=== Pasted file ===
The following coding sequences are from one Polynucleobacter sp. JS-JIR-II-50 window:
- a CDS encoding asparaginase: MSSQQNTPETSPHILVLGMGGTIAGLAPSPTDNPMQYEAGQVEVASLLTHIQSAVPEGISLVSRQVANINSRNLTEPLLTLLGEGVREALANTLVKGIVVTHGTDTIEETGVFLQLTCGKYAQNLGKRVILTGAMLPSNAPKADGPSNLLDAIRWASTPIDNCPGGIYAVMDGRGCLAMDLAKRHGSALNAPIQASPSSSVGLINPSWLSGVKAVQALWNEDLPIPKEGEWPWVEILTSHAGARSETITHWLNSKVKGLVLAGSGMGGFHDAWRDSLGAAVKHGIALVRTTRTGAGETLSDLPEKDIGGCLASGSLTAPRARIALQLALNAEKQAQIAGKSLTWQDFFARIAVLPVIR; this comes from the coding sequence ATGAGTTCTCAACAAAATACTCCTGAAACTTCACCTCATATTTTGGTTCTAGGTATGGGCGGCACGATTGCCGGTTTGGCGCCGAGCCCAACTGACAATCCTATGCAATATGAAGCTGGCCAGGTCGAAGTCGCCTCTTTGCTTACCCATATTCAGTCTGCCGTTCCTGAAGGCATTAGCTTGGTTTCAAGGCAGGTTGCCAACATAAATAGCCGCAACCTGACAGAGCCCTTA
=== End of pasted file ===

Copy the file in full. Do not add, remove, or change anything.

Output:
The following coding sequences are from one Polynucleobacter sp. JS-JIR-II-50 window:
- a CDS encoding asparaginase: MSSQQNTPETSPHILVLGMGGTIAGLAPSPTDNPMQYEAGQVEVASLLTHIQSAVPEGISLVSRQVANINSRNLTEPLLTLLGEGVREALANTLVKGIVVTHGTDTIEETGVFLQLTCGKYAQNLGKRVILTGAMLPSNAPKADGPSNLLDAIRWASTPIDNCPGGIYAVMDGRGCLAMDLAKRHGSALNAPIQASPSSSVGLINPSWLSGVKAVQALWNEDLPIPKEGEWPWVEILTSHAGARSETITHWLNSKVKGLVLAGSGMGGFHDAWRDSLGAAVKHGIALVRTTRTGAGETLSDLPEKDIGGCLASGSLTAPRARIALQLALNAEKQAQIAGKSLTWQDFFARIAVLPVIR; this comes from the coding sequence ATGAGTTCTCAACAAAATACTCCTGAAACTTCACCTCATATTTTGGTTCTAGGTATGGGCGGCACGATTGCCGGTTTGGCGCCGAGCCCAACTGACAATCCTATGCAATATGAAGCTGGCCAGGTCGAAGTCGCCTCTTTGCTTACCCATATTCAGTCTGCCGTTCCTGAAGGCATTAGCTTGGTTTCAAGGCAGGTTGCCAACATAAATAGCCGCAACCTGACAGAGCCCTTA